A European perspective was provided by the Bishop in Europe, Dr Robert Innes, who said that the typical reactions he encountered on the Continent were “shame, anger, and deep sadness”. He was clear about his own stance: “This referendum and result represent a sad loss of national vocation, abject failure of political leadership, and squandering of the birthright of our young people. . . Britain seems to be country keen to build fences.” He urged people now to build and strengthen links with churches in Europe.

Before the debate, the Synod heard from an ecumenical guest, Bishop Ralf Meister of the Evangelical Church in Germany. He spoke of the “European dream” as “a dream of humanity and justice”, and warned that “A Europe split in gated national communities will undermine a common period of social, economic, cultural, and peaceful welfare in Europe.”

Fenella Cannings-Jurd (Salisbury) said that the Church’s mission to young people and response to Brexit “can’t be disentangled”. Many young people felt a “genuine sense of despair about what the future holds for British and European students.”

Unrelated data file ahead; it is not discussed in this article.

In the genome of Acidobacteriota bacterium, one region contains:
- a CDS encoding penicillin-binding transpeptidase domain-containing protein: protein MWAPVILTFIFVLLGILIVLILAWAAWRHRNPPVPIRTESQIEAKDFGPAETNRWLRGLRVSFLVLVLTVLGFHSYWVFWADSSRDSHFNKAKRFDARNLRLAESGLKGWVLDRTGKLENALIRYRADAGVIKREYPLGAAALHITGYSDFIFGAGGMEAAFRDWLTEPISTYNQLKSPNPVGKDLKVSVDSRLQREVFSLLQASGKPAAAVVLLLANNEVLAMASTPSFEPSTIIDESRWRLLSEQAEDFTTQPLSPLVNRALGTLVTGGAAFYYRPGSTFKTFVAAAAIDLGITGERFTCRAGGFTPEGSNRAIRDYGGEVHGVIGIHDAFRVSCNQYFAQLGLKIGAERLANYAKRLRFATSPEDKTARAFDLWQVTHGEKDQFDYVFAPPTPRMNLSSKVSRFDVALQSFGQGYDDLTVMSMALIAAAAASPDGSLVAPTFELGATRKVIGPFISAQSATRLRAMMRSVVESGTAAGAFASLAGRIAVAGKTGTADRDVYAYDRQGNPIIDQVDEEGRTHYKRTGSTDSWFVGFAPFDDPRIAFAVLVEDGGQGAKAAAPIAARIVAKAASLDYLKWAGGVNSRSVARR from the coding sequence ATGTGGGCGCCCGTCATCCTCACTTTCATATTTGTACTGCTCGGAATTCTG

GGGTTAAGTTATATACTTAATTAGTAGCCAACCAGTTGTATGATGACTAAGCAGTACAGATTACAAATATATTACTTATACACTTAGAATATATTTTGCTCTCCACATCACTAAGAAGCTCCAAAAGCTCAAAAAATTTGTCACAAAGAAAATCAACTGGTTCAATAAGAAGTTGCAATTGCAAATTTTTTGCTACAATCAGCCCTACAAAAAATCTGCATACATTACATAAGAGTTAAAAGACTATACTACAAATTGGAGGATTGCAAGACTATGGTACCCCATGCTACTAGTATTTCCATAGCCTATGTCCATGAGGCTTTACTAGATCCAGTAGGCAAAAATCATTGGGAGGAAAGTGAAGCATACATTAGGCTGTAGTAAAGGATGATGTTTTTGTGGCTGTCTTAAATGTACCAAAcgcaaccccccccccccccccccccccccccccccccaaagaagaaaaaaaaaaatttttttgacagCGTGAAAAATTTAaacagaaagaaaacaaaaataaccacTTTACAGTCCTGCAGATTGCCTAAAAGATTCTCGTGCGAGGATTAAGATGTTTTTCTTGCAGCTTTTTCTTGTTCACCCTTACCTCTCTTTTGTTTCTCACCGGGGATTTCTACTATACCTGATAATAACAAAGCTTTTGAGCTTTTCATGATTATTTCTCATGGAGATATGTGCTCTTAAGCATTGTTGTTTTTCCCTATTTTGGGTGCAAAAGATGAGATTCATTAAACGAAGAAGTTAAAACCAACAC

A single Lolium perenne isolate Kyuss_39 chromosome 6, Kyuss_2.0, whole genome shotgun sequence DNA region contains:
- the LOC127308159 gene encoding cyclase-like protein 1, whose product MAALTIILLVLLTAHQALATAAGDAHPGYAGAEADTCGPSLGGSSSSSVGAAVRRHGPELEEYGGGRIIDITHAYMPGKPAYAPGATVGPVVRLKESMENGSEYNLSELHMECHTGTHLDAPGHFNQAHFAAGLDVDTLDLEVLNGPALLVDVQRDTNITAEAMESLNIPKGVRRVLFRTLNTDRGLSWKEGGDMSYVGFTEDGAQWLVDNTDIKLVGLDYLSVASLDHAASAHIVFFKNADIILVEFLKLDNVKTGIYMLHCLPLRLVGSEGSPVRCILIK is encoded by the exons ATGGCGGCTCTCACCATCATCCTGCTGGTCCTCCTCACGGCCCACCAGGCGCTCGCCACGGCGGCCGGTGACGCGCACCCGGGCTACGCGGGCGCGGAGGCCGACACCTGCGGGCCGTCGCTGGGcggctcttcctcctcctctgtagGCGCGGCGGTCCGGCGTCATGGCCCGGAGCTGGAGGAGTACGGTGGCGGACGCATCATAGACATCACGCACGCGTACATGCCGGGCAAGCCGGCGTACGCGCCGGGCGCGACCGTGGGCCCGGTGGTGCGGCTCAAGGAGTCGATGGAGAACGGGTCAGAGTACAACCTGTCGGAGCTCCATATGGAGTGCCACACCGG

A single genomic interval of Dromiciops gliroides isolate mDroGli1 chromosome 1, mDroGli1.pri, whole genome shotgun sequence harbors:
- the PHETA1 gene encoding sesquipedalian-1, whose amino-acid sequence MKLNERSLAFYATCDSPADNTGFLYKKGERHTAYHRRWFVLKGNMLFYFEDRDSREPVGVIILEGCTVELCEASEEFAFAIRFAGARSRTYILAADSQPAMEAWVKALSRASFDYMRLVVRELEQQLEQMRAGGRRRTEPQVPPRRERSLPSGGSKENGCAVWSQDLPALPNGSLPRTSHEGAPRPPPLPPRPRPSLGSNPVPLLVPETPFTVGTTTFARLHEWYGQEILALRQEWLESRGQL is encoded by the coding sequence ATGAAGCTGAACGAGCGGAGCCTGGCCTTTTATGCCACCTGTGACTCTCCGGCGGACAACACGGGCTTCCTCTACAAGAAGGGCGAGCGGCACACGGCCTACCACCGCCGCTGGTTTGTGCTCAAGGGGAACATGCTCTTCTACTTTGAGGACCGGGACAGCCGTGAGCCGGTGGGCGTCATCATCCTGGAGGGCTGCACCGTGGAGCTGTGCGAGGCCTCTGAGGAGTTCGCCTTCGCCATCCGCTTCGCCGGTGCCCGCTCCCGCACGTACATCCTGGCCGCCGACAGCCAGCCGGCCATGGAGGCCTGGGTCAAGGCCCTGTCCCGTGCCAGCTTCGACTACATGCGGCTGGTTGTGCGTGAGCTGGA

Listening to accounts of racial abuse, and hearing her own daughter ask, on the morning of the result, “if we had to leave”, had caused hurt, fuelled by the remembrance of past experiences of racism, the Vicar of St John’s, Angell Town, Canon Rosemarie Mallett (Southwark), said. “Let us continue to speak the affirming and united love of Christ, and build bridges, understanding that some of us are scared and hurting.”

The Archbishops spoke of the need to accept the result of the referendum. An attempt by the Rector of Stokesley, the Revd Paul Hutchinson, to change the motion from “recognising” to being “mindful of” the result was rejected. He had argued that “recognising” suggested approval or acceptance, which many members of the Synod would struggle with, given the “unretracted misrepresentations” of the campaign.

Another amendment, by Enid Barron (London) was accepted. This added that the Synod “commend the work already carried out by the Church in bringing communities together and recommend that as a minimum every bishop identify a champion in their diocese to assess what more the Church could do and to make recommendations for creating stronger and more constructive links between local communities as a basis for achieving this common task”.

The amended motion was clearly passed.